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Street kids make all the right moves Future hope for chess kids

- Boy who learnt chess a year ago stuns rated players at The Telegraph meet

Little Basant Das didn’t know his knight fork from his bishop sacrifice until 2010 and learnt to write down his moves only last February. But try telling that to the three FIDE-rated players he checkmated at The Telegraph Schools’ Chess Championship 2011.

Basant, a student of Class V at the Future Hope School for street children on Rowland Road, helped his institution secure 23.5 points to finish 10th among 176 schools in the championship that ended on Tuesday.

Asia champion Khushika Dharwa may have defeated the 11-year-old, but his was a performance that rose far above a podium finish. “Chess has given me a lot of confidence. It has also helped me improve my concentration as well,” said Basant, the first boy in his class.

If he has one regret, it is the “lapse in concentration” against Khushika. Basant lost a rook because of the error and had to sacrifice a knight to salvage his position.

“Till that point, I had six wins from eight ties. But having made that mistake it was a struggle. I was able to stretch the game to 58 moves, but she won in the end,” Basant said, vowing to come back technically stronger to the tourney’s 24th edition next year.

Till the ninth round, Future Hope was fifth, thanks to Basant’s strong debut and teammates Mangal Hembram and Abdul Khan’s support. The boys won six points each out of a maximum of 10, though Basant was the only one to beat the rated players.

“This is Future Hope School’s second year in the tournament and its performance has been incredible,” gushed tournament director Soumen Majumder, reserving a special word of praise for Basant.

“If provided proper training and guidance, the kids will do even better,” Majumder said.

Points secured by the top four performers from every institution were taken into account for the School Award. South Point, the eventual winner, had sent over 60 entries, quite a few of them with FIDE ratings (issued by the World Chess Federation). Future Hope had only seven representatives.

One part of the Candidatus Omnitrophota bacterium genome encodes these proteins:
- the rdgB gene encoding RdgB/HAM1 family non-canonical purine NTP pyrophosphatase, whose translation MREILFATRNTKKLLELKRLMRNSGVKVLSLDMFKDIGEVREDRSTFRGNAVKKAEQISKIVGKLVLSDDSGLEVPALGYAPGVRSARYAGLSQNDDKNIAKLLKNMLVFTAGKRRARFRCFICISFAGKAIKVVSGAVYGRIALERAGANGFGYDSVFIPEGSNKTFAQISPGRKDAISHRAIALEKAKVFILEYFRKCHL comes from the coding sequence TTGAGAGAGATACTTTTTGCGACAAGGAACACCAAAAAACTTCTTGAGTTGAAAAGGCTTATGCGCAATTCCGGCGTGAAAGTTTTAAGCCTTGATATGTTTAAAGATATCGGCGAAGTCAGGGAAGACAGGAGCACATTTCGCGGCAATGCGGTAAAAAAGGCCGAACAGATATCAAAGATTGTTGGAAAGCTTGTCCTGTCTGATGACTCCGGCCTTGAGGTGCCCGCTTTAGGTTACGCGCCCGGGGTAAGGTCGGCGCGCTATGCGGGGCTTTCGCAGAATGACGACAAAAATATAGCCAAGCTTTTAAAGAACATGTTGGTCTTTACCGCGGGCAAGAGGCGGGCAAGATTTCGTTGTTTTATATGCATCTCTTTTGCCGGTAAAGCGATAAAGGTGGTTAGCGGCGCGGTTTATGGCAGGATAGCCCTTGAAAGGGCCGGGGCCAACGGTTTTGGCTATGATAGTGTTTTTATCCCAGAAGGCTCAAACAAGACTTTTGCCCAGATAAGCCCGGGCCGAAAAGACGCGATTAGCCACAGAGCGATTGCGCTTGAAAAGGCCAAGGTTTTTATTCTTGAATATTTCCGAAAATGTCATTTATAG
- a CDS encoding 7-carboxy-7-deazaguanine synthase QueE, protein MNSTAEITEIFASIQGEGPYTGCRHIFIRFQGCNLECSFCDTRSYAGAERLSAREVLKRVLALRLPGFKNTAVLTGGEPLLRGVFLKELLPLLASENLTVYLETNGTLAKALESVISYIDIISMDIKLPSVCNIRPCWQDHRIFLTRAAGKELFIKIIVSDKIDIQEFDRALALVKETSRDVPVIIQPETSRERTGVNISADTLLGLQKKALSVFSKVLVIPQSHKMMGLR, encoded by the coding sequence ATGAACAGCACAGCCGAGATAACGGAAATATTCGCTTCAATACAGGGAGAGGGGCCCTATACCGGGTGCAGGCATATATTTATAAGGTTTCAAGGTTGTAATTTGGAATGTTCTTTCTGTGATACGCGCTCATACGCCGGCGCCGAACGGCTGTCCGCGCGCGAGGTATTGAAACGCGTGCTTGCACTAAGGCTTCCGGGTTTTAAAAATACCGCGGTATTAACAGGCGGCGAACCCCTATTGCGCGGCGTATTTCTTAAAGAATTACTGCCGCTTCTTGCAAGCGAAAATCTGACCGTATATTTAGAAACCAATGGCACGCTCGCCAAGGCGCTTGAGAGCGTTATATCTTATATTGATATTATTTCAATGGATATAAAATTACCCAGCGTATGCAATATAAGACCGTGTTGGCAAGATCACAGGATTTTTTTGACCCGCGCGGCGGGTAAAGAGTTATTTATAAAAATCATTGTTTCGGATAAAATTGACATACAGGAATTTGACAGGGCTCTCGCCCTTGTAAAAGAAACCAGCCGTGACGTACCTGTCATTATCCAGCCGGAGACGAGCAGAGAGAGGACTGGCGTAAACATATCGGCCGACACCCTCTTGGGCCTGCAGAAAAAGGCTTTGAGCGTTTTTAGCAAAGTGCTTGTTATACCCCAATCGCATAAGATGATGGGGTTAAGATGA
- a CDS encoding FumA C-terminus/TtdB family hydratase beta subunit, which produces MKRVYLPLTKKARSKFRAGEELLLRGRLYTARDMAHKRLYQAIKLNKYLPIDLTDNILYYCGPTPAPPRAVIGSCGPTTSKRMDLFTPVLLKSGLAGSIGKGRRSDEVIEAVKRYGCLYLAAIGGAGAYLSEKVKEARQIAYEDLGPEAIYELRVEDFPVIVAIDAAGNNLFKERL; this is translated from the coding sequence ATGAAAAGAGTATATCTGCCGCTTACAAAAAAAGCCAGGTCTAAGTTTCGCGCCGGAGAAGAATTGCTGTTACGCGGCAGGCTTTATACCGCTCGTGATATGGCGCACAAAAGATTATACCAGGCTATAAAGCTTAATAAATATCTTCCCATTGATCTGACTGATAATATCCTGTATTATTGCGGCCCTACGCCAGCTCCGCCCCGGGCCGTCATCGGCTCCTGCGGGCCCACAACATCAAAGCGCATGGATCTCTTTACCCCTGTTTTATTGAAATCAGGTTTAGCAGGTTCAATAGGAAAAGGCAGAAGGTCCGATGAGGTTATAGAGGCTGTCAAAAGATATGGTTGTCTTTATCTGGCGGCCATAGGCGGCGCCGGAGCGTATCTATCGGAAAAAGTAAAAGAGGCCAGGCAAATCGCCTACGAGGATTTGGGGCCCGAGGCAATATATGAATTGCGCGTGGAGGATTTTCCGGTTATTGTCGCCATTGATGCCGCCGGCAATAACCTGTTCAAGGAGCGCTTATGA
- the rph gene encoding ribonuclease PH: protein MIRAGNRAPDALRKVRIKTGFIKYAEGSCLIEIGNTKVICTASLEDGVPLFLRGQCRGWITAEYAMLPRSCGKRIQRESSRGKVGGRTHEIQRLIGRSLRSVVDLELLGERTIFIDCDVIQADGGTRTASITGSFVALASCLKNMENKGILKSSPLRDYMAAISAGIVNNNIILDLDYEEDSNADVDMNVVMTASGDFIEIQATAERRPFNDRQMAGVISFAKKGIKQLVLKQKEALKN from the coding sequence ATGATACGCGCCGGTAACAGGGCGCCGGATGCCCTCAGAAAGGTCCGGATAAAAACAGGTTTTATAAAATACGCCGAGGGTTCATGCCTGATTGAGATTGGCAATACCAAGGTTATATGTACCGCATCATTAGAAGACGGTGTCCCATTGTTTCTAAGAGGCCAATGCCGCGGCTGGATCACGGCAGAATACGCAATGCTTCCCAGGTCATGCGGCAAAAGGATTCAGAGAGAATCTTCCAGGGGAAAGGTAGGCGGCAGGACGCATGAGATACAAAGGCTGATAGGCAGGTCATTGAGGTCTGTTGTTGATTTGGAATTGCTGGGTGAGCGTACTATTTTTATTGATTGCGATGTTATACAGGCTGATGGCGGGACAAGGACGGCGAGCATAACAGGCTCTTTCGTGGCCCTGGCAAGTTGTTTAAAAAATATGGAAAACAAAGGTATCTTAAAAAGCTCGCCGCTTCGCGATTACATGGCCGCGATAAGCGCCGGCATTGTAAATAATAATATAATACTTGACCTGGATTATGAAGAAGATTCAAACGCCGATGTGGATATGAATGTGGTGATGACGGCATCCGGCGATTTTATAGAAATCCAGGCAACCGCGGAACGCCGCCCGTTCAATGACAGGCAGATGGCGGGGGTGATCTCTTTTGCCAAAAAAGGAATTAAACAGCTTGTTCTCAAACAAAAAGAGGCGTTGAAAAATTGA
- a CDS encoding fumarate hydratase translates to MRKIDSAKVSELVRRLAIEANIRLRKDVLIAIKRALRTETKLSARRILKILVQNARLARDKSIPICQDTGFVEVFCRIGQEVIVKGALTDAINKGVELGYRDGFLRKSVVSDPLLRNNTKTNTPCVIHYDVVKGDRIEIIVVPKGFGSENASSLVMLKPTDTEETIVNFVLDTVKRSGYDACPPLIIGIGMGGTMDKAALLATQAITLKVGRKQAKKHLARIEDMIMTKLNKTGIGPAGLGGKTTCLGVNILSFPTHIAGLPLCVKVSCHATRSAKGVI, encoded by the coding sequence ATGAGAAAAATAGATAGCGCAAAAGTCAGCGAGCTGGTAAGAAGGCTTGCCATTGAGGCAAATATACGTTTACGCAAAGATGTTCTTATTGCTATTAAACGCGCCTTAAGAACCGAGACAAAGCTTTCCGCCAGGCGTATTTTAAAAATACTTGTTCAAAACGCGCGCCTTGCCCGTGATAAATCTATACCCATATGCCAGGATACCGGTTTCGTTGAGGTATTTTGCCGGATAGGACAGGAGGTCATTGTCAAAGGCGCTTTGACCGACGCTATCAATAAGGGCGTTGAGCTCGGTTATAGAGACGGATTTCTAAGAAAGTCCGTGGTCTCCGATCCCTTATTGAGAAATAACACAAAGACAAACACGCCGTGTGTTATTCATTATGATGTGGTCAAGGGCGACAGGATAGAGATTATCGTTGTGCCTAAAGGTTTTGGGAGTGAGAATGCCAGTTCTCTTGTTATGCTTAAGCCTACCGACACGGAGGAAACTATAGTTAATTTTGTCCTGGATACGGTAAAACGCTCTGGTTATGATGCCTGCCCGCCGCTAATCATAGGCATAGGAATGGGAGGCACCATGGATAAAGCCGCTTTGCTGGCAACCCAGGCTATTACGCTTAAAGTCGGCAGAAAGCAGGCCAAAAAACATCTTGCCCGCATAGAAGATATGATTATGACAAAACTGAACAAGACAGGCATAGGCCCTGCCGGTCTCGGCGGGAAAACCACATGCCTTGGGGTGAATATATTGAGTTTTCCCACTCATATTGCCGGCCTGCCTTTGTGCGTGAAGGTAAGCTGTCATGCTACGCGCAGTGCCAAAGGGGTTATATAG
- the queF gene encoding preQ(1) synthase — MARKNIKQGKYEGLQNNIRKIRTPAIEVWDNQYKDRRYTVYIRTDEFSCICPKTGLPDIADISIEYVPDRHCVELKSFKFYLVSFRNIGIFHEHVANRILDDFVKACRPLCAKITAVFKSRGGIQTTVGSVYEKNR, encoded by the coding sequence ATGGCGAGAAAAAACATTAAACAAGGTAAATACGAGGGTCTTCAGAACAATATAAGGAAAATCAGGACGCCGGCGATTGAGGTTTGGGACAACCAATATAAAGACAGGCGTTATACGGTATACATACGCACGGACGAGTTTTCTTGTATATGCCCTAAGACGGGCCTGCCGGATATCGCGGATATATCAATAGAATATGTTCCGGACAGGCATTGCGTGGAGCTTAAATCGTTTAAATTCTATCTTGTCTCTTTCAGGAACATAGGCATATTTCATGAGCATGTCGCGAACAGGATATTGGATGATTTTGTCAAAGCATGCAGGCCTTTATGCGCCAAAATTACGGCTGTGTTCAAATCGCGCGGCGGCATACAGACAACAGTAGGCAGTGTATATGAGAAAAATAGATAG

So how did a school that hardly made its presence felt last year turn into a cradle of potential champions in less than 12 months?

“We started the Future Hope Chess Academy in February this year. We appointed a coach who conducts classes every Monday and Friday for two hours. Grandmaster Dibyendu Barua is so impressed with the progress of our boys that he has allowed us to practice at his academy at Ballygunge Place every Friday,” said Sayan Mukherji, a director of Future Hope India.

The coaching focuses on letting the trainees analyse their mistakes rather than structured openings and middle and endgame combinations. The kids are also trained to use computer software like Fritz-5 and Chessmate, which test one’s skill levels.

Mangal, who defeated national chess champion Mary Ann Gomes in a friendly along with English cricket great Ian Botham and current wicketkeeper Craig Kieswetter when they came visiting, said chess had helped him do better in math. “I have been trying to secure full marks in math in school but it happened only this year in the Class VIII half-yearly exams,” said the 15-year-old.

Abdul, who started school late, has also become a better student since taking up chess.

Bipin Shenoy, their coach in school, said the boys were keen to learn and quick to grasp whatever he taught them. “I teach in six other schools. But probably because of their background, the Future Hope boys are much more passionate about the game. They always ask when’s the next class and you can see that they are looking forward to it.”

Future Hope, set up in 1988 to provide a home, education, medical care and career opportunities to street children, runs seven homes in south Calcutta, where more than 160 children live.